6. ^ Wu; Liu; Zhou; Guo; Bi; Guo; Baker; Smith; Luo (2013). "Sedum plumbizincicola X.H. Guo et S.B. Zhou ex L.H. Wu (Crassulaceae): a new species from Zhejiang Province, China". Plant Systematics and Evolution. 299 (3): 487–498. doi:10.1007/s00606-012-0738-x.
  7. ^ Björk, C. (2010). "Sedum valens (Crassulaceae), a new species from the Salmon River Canyon of Idaho". Madroño 57:2 136.
  8. ^ Doyle, Amanda. "The roles of temperature and host plant interactions in larval development and population ecology of Parnassius smintheus Doubleday, the Rocky Mountain Apollo butterfly" (PDF). University of Alberta. Retrieved 13 November 2017.
  9. ^ Opler, Paul A. (1999). A Field Guide to Western Butterflies. Houghton Mifflin Harcourt. pp. 218–219. ISBN 978-0395791516.
  10. ^ Ziegler, J. Benjamin; Escalante, Tarsicio (1964). "Observations on the Life History of Callophrys Xami (Lycaenidae)" (PDF). Journal of the Lepidopterists' Society. 18 (2): 85–89.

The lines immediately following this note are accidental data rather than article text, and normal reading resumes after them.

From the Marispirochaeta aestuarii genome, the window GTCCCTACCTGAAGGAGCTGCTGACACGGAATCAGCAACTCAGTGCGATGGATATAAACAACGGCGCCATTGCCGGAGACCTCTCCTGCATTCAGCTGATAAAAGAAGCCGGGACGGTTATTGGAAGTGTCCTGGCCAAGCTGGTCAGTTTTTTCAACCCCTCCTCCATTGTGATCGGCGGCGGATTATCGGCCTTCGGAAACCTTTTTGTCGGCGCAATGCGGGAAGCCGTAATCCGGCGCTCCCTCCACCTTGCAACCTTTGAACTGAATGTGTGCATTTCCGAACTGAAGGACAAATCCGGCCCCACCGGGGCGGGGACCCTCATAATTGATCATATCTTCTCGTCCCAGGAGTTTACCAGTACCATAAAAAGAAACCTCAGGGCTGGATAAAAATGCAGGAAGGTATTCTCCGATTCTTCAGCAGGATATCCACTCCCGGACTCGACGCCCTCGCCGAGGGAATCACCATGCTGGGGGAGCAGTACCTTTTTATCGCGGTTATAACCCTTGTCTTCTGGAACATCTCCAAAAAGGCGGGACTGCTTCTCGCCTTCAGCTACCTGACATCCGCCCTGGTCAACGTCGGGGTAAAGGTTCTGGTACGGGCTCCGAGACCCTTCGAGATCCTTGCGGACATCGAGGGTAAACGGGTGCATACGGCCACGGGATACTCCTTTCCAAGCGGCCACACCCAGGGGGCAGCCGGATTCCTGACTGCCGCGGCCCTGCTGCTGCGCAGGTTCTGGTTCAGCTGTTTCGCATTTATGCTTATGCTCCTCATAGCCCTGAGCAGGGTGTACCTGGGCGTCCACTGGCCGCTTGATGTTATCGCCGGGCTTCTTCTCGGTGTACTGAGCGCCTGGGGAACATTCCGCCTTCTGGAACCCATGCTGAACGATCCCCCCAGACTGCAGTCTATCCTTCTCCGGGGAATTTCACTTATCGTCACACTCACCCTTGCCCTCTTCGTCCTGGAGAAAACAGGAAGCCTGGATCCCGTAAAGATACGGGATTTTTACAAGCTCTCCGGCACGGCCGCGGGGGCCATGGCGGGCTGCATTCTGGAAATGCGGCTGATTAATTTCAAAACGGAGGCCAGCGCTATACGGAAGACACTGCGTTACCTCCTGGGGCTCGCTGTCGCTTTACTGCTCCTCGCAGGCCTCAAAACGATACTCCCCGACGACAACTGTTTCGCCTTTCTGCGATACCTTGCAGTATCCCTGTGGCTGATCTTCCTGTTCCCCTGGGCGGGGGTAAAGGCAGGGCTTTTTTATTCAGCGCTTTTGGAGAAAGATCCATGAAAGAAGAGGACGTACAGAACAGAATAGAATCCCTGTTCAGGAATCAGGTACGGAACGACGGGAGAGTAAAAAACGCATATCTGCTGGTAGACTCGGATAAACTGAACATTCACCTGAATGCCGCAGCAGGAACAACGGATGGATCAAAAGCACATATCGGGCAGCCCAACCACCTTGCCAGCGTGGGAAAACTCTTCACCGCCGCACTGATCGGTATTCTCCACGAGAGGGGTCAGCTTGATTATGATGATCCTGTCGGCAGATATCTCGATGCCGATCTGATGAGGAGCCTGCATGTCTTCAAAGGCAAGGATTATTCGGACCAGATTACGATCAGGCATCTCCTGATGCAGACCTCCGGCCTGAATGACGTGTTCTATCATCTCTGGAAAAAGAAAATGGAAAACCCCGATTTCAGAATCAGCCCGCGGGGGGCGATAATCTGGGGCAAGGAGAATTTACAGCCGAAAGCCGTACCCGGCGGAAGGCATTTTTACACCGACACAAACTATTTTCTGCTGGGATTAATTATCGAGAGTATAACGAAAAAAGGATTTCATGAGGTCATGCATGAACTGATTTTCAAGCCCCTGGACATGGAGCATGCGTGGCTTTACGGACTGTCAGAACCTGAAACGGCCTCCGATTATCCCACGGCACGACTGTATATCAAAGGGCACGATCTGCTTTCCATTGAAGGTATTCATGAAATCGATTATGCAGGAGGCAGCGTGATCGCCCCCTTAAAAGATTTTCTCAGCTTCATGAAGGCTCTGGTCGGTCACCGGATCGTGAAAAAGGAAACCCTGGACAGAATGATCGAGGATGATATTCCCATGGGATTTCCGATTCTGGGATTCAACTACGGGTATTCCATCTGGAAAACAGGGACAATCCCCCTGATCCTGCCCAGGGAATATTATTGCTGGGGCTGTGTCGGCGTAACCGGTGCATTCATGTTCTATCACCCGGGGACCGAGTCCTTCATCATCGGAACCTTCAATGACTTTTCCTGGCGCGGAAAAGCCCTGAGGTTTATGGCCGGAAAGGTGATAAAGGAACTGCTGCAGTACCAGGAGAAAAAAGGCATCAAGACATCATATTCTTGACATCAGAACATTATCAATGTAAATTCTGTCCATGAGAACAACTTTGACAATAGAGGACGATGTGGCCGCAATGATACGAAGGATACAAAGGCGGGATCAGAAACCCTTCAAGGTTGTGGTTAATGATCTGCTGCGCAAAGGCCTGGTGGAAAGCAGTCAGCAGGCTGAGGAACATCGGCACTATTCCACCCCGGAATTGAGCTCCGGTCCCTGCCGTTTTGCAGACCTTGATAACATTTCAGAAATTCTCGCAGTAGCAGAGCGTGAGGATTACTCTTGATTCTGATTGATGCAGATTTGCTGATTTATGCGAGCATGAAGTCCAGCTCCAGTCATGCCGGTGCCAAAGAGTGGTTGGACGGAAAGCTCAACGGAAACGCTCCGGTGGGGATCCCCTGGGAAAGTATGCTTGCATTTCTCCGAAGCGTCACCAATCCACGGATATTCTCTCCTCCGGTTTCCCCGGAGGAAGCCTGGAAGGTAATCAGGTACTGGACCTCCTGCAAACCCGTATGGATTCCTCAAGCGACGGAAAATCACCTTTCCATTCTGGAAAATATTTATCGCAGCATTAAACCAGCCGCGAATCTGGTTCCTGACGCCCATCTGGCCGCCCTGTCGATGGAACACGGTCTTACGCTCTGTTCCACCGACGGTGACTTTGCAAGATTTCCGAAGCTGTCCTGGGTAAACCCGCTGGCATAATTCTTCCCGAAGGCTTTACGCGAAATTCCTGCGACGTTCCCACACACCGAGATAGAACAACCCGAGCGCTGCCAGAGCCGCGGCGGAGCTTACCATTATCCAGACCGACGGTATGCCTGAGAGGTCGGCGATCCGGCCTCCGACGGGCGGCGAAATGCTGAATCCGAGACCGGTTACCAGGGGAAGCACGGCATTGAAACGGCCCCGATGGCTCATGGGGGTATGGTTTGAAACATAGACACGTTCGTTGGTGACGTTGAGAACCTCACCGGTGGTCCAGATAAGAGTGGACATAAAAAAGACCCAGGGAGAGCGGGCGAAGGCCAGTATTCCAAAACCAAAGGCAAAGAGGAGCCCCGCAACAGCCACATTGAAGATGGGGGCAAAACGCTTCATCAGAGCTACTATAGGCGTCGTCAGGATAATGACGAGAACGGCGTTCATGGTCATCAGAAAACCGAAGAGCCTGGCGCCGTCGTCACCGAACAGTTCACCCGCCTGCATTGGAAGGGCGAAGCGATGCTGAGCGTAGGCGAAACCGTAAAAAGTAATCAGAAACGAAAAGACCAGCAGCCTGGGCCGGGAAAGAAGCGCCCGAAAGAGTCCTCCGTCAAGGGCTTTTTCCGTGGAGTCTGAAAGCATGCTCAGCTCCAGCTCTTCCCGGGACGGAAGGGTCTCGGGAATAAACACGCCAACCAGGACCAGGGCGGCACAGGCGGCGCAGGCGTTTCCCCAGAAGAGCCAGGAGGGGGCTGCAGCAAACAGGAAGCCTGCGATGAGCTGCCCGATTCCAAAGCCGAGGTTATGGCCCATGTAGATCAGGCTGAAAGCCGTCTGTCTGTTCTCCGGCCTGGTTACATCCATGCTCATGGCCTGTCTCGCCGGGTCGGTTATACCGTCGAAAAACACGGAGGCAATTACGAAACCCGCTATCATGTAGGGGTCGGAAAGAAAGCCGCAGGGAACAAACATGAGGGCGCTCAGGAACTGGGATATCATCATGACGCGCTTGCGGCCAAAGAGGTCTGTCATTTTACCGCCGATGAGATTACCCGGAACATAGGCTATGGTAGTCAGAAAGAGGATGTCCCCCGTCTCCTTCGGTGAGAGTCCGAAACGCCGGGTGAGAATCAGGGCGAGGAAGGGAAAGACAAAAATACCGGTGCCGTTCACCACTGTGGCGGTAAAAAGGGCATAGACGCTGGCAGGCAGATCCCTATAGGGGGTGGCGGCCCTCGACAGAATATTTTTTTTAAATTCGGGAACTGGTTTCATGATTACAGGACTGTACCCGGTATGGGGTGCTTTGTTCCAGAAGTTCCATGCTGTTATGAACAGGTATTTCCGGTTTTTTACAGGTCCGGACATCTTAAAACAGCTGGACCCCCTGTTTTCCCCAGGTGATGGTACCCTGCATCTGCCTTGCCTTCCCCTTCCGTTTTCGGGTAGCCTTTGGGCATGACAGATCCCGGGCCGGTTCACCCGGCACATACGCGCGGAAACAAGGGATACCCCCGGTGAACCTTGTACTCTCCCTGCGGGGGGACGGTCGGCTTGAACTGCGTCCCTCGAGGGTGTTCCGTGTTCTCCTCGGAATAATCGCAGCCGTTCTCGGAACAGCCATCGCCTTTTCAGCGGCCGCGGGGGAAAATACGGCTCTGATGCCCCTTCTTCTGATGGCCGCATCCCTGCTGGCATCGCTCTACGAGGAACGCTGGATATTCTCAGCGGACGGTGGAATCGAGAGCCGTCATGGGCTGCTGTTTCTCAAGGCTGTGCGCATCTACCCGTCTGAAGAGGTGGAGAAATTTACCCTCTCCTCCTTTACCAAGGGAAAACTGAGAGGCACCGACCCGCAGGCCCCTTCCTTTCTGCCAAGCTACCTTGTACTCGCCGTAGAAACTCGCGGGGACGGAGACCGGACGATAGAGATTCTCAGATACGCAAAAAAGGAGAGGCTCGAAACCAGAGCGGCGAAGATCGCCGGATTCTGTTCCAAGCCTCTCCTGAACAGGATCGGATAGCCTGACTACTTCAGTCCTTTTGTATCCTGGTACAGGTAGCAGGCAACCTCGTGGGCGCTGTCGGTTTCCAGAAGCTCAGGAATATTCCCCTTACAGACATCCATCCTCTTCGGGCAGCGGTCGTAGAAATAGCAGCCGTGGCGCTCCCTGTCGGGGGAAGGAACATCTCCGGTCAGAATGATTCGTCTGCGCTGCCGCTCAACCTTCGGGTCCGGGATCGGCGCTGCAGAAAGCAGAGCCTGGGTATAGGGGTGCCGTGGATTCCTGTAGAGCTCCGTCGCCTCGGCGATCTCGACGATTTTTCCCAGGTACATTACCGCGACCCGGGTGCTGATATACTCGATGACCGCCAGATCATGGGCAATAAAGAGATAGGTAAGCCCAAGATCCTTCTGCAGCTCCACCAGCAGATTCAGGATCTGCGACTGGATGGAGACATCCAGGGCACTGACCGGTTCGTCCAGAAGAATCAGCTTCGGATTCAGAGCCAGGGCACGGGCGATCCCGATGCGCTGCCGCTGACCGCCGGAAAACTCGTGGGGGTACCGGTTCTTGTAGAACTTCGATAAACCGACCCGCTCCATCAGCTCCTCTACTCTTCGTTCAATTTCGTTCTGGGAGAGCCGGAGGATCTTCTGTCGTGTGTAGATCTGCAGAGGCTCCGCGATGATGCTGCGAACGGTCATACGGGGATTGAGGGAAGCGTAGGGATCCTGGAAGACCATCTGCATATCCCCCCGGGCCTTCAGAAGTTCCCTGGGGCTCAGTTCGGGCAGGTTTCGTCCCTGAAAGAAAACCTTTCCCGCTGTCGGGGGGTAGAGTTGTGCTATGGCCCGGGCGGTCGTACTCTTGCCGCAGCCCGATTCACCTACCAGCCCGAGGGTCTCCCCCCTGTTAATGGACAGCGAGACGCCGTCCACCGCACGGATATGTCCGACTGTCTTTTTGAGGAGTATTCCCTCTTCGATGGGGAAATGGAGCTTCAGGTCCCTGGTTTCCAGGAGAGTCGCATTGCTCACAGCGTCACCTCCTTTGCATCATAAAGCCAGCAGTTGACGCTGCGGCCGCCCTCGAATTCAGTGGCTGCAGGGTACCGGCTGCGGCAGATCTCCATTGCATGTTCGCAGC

11. ^ "RHS Plant Selector - Sedum 'Herbstfreude'". Retrieved 3 June 2013.
  12. ^ "RHS Plant Selector - Sedum 'Bertram Anderson'". Retrieved 3 June 2013.
  13. ^ "RHS Plant Selector - Sedum 'Matrona'". Retrieved 3 June 2013.
  14. ^ "RHS Plant Selector - Sedum 'Ruby Glow'". Retrieved 3 June 2013.
  15. ^ Plants of Coastal British Columbia, including Washington, Oregon, & Alaska, 2004, Jim Pojar and Andy MacKinnon, p. 157
  16. ^ "Sedum spp".
  17. ^ "Sedum rupestre - L. Crooked Yellow Stonecrop". Plants for a Future. Retrieved 2010-04-28.
  18. ^ Plants of Coastal British Columbia, including Washington, Oregon, & Alaska, 2004, Jim Pojar and Andy MacKinnon, p. 156
  19. ^ Monterusso, M. A.; Rowe, D. B.; Rugh, C. L. "Establishment and persistence of Sedum spp. and native taxa for green roof applications". American Society for Horticultural Science.
  20. ^ Kalinowski, Tess (August 4, 2009). "Green roof takes root at Eglinton West". Toronto Star. Retrieved 2010-05-23.
  21. ^ "Ford Motor Company's River Rouge Truck Plant".
  22. ^ "Rolls-Royce - Made in Sussex". Sussex Life. October 25, 2010. Retrieved 2010-11-19.
  23. ^ Stephen Totilo (August 25, 2011). "The Coolest Things in Nintendo's American Headquarters (And One Uncool Thing)". Kotaku.
  24. ^ "NYREJ Project of the Month: FXFOWLE, Epstein and Tishman complete renovation/ expansion of $465 million Jacob K. Javits Convention Center". New York Real Estate Journal. December 9, 2013.

External linksEdit